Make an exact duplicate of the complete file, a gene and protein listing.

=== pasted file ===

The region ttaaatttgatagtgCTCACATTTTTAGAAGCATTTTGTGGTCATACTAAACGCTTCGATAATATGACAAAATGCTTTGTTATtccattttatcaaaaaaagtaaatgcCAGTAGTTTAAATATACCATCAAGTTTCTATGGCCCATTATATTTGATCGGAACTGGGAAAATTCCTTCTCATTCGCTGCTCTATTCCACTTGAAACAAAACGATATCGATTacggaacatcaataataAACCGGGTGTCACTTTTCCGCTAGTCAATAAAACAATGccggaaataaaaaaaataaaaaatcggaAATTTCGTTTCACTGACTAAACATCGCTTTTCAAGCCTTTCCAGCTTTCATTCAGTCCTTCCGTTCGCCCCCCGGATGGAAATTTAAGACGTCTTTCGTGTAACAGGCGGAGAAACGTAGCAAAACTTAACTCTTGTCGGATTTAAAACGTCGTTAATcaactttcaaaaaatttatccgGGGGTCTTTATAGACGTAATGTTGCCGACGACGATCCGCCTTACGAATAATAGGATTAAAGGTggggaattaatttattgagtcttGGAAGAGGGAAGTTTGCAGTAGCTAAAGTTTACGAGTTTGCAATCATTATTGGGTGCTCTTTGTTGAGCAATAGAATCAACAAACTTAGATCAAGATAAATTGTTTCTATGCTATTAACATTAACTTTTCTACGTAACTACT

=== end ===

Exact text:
The region ttaaatttgatagtgCTCACATTTTTAGAAGCATTTTGTGGTCATACTAAACGCTTCGATAATATGACAAAATGCTTTGTTATtccattttatcaaaaaaagtaaatgcCAGTAGTTTAAATATACCATCAAGTTTCTATGGCCCATTATATTTGATCGGAACTGGGAAAATTCCTTCTCATTCGCTGCTCTATTCCACTTGAAACAAAACGATATCGATTacggaacatcaataataAACCGGGTGTCACTTTTCCGCTAGTCAATAAAACAATGccggaaataaaaaaaataaaaaatcggaAATTTCGTTTCACTGACTAAACATCGCTTTTCAAGCCTTTCCAGCTTTCATTCAGTCCTTCCGTTCGCCCCCCGGATGGAAATTTAAGACGTCTTTCGTGTAACAGGCGGAGAAACGTAGCAAAACTTAACTCTTGTCGGATTTAAAACGTCGTTAATcaactttcaaaaaatttatccgGGGGTCTTTATAGACGTAATGTTGCCGACGACGATCCGCCTTACGAATAATAGGATTAAAGGTggggaattaatttattgagtcttGGAAGAGGGAAGTTTGCAGTAGCTAAAGTTTACGAGTTTGCAATCATTATTGGGTGCTCTTTGTTGAGCAATAGAATCAACAAACTTAGATCAAGATAAATTGTTTCTATGCTATTAACATTAACTTTTCTACGTAACTACT